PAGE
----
There are no neat ways to unlock the ‘truth’ about people. Mechanistically slicing and dicing human behaviour without due consideration of the wider system in which folk operate is too reductionist. More than 20 years of working as a clinical and business psychologist has convinced me that leaders who want to fully express themselves have to ask themselves more difficult questions about their lives in-the-round. These include questions about identity, such as: Who am I? What is my Future? How shall I live my Life? Such questions have loomed large for human beings since time immemorial and senior executives are not immune to the same preoccupations.

There is not one successful person I have worked with who hasn’t admitted to a growing restlessness about how things have turned out. It is uncanny how often this comes at a high point in their careers between the ages of 45 and 55. What the layman sees as signs of a mid-life crisis, developmental theorists refer to as the ‘middle adulthood’ life stage. The key psychological challenge during this period is to integrate the psyche. This is when the individual needs to connect up the various split versions of the persona. The aim is to find cohesion between who they are as husband, or wives, who they are as parents and who they are as managers. It is no wonder narrowly defined personality constructs cease to feel relevant to these much bigger conversations.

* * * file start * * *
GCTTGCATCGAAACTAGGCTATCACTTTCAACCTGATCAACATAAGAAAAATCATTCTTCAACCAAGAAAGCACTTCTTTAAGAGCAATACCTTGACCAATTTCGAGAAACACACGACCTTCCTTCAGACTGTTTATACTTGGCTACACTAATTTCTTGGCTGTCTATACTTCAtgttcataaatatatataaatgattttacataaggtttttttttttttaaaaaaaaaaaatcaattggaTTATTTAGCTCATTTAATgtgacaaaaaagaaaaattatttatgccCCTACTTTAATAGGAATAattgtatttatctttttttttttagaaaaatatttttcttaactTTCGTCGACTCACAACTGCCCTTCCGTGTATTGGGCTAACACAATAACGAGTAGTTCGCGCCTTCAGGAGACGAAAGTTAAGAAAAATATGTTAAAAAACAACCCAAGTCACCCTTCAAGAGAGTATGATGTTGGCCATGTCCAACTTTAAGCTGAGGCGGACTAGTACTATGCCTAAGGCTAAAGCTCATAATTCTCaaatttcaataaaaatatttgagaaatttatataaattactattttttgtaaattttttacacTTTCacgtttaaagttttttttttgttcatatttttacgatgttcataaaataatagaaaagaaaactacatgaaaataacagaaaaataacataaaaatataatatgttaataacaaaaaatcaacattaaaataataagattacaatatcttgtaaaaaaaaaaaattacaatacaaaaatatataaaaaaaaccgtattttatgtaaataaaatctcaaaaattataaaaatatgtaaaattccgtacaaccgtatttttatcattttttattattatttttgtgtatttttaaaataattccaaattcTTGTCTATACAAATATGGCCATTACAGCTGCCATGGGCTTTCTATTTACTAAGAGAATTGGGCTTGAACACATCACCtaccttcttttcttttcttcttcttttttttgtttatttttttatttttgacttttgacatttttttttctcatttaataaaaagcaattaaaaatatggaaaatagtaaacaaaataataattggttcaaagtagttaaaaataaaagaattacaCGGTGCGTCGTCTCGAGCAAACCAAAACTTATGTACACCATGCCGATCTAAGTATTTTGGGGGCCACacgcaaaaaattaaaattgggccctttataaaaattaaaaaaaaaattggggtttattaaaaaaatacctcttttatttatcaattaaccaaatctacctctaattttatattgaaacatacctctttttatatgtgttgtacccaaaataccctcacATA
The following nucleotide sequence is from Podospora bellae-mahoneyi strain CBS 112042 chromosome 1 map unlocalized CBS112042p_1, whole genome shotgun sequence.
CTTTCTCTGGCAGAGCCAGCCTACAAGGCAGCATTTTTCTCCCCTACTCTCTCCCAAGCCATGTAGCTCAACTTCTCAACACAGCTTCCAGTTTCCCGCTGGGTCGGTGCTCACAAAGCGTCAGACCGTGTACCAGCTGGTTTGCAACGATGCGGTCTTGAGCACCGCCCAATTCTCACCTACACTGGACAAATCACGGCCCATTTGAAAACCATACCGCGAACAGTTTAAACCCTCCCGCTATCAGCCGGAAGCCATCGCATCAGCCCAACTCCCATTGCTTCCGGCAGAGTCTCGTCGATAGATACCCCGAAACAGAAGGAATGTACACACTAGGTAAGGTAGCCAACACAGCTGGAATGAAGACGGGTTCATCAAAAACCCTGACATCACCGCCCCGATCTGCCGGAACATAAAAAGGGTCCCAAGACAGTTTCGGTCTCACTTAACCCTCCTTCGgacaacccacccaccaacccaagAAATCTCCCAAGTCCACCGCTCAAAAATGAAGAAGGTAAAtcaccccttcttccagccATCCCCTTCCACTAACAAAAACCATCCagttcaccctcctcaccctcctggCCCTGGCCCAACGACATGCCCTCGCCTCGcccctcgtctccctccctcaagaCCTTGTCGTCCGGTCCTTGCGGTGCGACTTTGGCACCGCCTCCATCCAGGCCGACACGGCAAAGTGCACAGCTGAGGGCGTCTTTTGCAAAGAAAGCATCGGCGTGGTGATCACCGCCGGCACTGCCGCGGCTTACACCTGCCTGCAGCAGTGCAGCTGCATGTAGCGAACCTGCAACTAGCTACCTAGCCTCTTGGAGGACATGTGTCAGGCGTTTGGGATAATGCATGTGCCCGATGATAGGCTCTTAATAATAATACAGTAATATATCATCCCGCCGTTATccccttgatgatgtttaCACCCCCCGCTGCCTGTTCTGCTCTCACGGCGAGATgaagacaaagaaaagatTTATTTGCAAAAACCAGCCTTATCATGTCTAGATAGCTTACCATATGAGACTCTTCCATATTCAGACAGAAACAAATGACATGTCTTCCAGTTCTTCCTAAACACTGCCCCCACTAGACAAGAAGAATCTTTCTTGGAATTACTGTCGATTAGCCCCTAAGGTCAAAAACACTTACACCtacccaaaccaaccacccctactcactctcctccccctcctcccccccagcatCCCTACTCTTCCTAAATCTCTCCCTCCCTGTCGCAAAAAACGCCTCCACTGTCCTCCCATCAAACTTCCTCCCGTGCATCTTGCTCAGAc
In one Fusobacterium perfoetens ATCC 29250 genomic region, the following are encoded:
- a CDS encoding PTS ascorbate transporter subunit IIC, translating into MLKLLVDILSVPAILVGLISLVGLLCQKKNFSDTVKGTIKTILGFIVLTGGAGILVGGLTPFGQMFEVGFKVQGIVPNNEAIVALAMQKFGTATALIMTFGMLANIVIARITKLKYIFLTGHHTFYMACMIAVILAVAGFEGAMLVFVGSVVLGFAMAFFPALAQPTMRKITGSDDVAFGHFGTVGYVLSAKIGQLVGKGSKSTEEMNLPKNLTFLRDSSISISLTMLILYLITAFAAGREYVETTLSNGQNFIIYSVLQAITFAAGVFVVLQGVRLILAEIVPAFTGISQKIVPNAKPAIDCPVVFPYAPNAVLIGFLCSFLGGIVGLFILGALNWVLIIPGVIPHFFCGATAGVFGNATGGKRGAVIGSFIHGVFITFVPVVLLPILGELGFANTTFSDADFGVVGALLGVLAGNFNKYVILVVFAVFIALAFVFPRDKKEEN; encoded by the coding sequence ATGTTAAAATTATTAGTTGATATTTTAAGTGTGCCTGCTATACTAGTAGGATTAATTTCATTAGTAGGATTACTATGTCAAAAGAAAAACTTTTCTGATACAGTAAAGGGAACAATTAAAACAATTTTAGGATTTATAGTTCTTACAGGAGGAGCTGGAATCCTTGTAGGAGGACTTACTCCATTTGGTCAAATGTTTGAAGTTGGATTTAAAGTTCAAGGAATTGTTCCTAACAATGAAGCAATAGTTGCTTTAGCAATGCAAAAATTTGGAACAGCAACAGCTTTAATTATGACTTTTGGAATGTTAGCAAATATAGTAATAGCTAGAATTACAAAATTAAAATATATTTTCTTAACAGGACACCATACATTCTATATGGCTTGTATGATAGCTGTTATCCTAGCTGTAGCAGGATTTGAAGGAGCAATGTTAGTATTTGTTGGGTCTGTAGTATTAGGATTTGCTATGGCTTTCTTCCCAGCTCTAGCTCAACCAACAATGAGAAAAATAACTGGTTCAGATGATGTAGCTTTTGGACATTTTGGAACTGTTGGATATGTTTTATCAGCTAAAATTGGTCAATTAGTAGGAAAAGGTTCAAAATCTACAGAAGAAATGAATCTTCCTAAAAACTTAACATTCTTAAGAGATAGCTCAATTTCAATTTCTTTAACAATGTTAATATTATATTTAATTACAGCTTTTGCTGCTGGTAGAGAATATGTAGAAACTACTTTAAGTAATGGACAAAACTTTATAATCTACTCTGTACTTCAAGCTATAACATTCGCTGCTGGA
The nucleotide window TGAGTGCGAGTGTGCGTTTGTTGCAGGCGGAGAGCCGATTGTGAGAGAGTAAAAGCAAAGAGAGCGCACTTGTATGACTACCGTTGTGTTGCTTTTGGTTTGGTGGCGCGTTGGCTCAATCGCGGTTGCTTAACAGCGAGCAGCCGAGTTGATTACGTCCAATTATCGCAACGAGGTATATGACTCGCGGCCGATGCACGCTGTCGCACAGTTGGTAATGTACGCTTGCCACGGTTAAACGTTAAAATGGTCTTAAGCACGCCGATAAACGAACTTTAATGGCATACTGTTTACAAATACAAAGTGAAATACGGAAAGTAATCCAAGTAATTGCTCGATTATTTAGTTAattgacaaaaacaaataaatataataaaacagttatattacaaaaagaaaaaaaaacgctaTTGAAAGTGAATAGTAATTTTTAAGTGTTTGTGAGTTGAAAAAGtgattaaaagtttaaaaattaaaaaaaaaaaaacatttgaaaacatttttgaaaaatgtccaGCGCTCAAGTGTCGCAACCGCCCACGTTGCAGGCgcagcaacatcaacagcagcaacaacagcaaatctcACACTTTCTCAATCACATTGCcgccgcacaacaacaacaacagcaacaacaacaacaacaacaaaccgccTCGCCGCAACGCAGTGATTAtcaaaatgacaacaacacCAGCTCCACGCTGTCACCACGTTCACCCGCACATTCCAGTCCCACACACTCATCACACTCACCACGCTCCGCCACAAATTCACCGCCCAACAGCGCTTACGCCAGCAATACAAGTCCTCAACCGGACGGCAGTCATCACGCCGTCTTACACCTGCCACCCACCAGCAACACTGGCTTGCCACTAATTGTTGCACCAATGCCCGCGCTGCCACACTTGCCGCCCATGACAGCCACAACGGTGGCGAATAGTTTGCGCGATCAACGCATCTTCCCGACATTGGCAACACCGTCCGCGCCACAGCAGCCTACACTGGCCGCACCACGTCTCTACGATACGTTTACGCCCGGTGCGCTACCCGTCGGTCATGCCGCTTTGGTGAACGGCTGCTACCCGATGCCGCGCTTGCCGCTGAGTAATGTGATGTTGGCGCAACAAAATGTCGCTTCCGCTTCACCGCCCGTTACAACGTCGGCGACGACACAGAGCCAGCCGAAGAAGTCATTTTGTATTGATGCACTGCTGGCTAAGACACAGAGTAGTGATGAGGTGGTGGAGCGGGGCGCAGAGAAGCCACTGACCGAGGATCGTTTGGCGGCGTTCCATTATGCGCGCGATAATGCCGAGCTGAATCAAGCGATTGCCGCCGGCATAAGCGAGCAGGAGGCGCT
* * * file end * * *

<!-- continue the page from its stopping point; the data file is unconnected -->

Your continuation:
So, unless you are a junior/middle manager wanting a quick-fix tool for creating team awareness, I suggest you steer clear of any approach that puts people’s behaviour into boxes. Personality tests that tell you if you are an introvert, extrovert or ambivert, or blue or red, or a plant or shaper for that matter, are only a form of short-hand. Useful as any psychometric instrument may be during the early parts of a career, there is no substitute for honest self-inquiry in the senior ranks. At the end of her book, Susan Cain talks about how we are all novelists, in that we are always writing and re-writing our own life story. It is incumbent on those who have made it to the top ranks to constantly challenge themselves about whether their story is an authentic expression of the person they were meant to become. And there is no personality test that can help you do that.

Originally published in Global CEO magazine. Reproduced with permission.